EDIT: I found one speedup myself (see my answer below) but still interested in replies…
I have a critical loop which looks like this:
for j in 1:about_1000
x = a_simple_calculation()
@printf(op, " %g", x) # this is line 241
All in all this loop runs about 12 million times, and takes about 27 seconds total, i.e. about 2 microseconds per loop. The profiler confirms that the slowest part is the @printf line inside the loop, not the calculation of x. The profiler’s output for this part was:
I also tried building a string (basically replacing the first @printf with the appropriate @sprintf command, and writing a line at a time), and that was actually slightly slower. So that suggests the problem is not the print buffering itself.
So… is there a fastest way to print (or make strings) in Julia? Or some other obvious improvement to this code?
Using join() improved it by about a factor of 5 (down to about 5 seconds from 27) but I am still interested in speeding it more if there is something obvious. I did this:
x = zeros(about_1000)
for j in 1:about_1000
x[j] = a_simple_calculation()
s = join(x, " ")
@printf(op, " %s\n", s)
p.s. It was not character-for-character the same, because join() always shows floats as floats where @printf with “%g” does not (e.g. if the data is 0, join prints “0.0” but @printf with %g prints “0”), but the data appears to be numerically identical, which is what matters.
On my second example (using join and then printing a line or part of a line at a time), print is comparable in speed to @printf. In fact looking at the profiler, the join takes far longer (about 30 times as long) than either print or @printf. So the critical path is creating the string, not printing it.
So my question now becomes “What is the fastest way to put many numbers into a string?”, and the current winner is join, but of course I am greedy so I would like to know if there might be something better…
An IOBuffer is an in-memory buffer/replacement for IO, so you can write to it like printing to stdout. The advantage is that you don’t hit the disk but stay in memory, so writing to it is usually faster than writing to disk.
Once you’re done with writing your results to it, you can consume all buffered data at once and write it out to disk in one swoop with e.g. write(stdout, take!(io_buf)).
Yes I’m sure . The use of join() means the write-out-the-numbers part of the code now takes about 14% of the total run time, compared to about 64% before. I’m sure I could get that 14% down by doing a direct memory transfer (using JuliaPy I guess) or even rewriting the Python 3rd party module in Julia, but I’m up against diminishing returns now.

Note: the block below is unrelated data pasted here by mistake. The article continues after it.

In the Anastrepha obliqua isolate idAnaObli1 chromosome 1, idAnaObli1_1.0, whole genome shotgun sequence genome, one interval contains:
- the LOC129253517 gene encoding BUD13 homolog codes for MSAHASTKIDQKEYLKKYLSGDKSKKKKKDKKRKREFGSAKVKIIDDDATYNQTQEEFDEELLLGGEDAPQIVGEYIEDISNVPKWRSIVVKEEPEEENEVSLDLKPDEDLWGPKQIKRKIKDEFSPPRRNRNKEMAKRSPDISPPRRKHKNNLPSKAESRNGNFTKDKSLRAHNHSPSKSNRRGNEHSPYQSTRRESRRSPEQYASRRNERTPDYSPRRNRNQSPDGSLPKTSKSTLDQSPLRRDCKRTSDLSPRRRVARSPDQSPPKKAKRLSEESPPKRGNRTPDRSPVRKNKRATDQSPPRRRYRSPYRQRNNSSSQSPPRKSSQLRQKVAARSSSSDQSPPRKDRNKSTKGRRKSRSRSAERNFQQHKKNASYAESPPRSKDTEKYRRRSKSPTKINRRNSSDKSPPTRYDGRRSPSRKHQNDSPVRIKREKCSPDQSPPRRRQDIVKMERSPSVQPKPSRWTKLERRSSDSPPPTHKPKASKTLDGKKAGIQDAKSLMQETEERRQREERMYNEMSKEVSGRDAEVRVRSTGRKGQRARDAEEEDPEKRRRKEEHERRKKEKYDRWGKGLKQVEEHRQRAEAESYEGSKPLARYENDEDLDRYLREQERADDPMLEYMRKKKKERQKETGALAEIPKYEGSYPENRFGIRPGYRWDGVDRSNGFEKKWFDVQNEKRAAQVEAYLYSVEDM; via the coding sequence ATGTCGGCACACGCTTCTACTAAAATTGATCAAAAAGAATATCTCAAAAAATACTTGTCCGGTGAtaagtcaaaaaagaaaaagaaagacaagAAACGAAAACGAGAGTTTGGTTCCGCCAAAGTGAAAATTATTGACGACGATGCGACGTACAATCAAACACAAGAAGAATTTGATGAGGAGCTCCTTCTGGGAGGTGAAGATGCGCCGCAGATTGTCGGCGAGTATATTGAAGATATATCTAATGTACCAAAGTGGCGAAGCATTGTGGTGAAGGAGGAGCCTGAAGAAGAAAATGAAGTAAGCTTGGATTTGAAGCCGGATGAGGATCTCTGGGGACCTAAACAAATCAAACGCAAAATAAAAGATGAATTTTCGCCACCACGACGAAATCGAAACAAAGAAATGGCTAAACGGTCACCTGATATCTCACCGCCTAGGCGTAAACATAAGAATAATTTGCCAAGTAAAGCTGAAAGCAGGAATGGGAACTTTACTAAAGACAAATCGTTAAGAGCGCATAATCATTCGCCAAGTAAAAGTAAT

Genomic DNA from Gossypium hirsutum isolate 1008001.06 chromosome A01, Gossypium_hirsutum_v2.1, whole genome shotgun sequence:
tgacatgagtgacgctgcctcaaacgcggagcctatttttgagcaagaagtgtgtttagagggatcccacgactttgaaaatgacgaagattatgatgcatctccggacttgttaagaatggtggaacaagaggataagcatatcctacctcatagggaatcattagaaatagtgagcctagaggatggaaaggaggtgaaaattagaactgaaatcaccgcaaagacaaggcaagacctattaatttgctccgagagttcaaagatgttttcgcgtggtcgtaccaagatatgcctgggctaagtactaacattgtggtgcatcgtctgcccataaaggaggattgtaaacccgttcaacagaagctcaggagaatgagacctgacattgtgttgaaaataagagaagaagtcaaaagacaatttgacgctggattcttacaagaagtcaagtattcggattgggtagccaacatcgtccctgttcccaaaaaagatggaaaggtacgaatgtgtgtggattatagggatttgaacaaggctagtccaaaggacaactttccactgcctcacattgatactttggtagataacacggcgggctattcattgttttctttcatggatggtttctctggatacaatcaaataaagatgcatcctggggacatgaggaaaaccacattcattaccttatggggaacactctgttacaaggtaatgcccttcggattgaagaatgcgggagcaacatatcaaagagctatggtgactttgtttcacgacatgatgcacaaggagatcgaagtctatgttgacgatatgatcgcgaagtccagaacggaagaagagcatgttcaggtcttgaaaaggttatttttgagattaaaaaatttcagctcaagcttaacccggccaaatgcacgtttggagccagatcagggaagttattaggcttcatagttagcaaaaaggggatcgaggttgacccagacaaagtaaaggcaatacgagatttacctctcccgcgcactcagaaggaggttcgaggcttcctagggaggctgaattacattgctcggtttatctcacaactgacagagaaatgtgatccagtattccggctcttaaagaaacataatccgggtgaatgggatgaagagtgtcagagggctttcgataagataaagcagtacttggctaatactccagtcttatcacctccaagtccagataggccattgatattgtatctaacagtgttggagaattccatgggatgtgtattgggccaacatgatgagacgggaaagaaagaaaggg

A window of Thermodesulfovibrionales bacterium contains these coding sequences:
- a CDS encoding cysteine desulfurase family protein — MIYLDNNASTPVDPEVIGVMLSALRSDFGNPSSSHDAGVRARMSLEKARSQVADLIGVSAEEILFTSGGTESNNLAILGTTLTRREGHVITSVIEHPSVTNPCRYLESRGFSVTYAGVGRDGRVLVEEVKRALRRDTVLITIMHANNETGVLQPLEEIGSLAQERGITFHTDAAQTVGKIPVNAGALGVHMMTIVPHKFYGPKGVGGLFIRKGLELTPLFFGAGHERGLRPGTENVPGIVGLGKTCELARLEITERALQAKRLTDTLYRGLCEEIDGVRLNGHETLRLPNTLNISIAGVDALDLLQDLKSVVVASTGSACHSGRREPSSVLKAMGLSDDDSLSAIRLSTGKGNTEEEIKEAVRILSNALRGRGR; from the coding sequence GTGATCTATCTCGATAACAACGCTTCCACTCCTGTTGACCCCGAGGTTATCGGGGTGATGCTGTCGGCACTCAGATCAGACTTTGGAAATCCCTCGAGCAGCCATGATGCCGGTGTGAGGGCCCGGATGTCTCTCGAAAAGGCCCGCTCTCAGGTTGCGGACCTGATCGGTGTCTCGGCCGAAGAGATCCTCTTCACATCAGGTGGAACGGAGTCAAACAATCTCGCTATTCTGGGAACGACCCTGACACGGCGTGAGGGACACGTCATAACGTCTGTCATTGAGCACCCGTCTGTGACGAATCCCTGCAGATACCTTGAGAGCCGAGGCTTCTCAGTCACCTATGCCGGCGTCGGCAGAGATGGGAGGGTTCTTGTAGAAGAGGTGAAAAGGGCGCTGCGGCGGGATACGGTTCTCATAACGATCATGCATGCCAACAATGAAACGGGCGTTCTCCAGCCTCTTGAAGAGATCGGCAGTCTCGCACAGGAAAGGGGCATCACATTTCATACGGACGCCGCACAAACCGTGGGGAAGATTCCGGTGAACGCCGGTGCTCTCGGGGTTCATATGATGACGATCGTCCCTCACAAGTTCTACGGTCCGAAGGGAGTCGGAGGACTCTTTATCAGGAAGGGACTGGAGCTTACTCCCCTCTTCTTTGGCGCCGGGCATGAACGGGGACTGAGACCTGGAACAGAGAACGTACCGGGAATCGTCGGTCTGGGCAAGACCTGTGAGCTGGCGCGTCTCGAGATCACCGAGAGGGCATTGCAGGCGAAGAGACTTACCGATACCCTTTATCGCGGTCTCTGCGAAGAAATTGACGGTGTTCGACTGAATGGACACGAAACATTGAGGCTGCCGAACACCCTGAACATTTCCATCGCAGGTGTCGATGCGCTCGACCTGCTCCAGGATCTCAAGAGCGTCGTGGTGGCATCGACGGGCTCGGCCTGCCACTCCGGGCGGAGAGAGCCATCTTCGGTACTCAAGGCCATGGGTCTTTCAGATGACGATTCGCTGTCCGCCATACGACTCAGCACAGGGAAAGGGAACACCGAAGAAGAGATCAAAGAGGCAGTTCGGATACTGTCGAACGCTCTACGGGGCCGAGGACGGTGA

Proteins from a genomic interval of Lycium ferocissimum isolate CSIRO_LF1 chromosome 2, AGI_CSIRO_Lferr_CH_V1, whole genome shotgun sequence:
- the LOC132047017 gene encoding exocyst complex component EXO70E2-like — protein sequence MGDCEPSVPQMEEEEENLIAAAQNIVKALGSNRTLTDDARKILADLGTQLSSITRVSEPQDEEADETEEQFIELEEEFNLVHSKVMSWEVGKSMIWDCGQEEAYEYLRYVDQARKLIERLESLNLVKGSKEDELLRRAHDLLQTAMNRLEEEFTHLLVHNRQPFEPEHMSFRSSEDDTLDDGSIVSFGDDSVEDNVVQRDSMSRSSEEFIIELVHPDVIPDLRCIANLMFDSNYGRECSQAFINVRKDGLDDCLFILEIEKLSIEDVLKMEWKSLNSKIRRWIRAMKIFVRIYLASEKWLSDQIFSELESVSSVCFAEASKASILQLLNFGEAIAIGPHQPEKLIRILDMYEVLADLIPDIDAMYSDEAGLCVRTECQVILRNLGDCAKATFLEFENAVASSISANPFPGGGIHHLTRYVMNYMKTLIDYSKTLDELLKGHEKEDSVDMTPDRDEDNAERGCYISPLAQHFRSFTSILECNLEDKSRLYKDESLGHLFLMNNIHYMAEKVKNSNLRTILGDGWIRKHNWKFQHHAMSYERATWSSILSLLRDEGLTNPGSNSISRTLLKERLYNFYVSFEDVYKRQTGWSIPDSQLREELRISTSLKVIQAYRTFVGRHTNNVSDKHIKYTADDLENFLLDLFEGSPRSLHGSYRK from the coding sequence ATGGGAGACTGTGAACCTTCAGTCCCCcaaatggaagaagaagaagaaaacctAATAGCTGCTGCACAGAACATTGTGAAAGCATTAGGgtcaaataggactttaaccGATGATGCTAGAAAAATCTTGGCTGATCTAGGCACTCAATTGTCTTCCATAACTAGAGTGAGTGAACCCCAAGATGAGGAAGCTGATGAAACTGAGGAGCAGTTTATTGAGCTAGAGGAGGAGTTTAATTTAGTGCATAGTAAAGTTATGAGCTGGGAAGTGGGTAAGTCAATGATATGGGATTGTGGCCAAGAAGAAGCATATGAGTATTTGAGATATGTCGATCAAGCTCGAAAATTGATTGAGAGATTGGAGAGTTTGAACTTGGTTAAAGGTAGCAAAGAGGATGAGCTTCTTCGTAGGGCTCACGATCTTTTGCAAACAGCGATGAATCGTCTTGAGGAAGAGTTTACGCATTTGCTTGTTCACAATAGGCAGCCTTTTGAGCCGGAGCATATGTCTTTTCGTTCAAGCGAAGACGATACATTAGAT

I’d like to add here that constructing the String may not be necessary at all, when printing to an IOBuffer and writing its entire content to disk afterwards. Strings in julia are immutable, so joining them requires creating a new one. Using an IOBuffer should avoid all of that and it’ll still have the same representation as if you had printed it to some file or such.
Yeah that looks good to me. Of course, only benchmarking can be the final judge for this, but from my intuition this should be pretty much ideal (apart from memory mapping the binary data instead of printing & parsing).
This setup obviously won’t work in a streaming setting, since you’d only write to disk/out of memory at the end, but for this usecase of creating a file it should be fine. It’ll also break if your data is too large to fit in memory, but at that point you can’t avoid hitting disk anyway (batching and partial writing to a known byte offset in a file could be done as well, though once you’re in that territory, it’s really just because you have way too much data to communicate).
The CSV.jl package seems to be at least twice as fast on my machine. Part of the reason is perhaps that @printf still does heap allocations, while CSV’s inner loops work hard to be allocation-free.
Unfortunately, CSV.jl doesn’t implement a method that works on simple arrays for some reason (CSV.jl#861), so you have to wrap the array in “table” (which itself requires a matrix (Tables.jl#243), not a vector, so you have to do a reshape):
Yes, under the assumption that it’s possible to keep the full matrix in memory for CSV.jl to work in, I’m not surprised it’s faster! As far as I remember, CSV.jl already does batching to some extent. That’s not what the original OP asked about though, in that post there was a limitation about doing some calculation in each loop iteration.
If keeping all results at the same time in memory is an option, using CSV.jl or similar is going to be faster (though I admit that it’s kind of disappointing to see heap allocations from @sprintf…)
Yes, that does the write about another 50% faster (i.e. it takes about 2/3 as long as using join() and writing a line at a time). I wasn’t going to do any more optimisation because it was already fast enough (see my comment 7), but that was a very easy change to do. Thank you!
I might look at CSV.jl later, but it’s getting late here.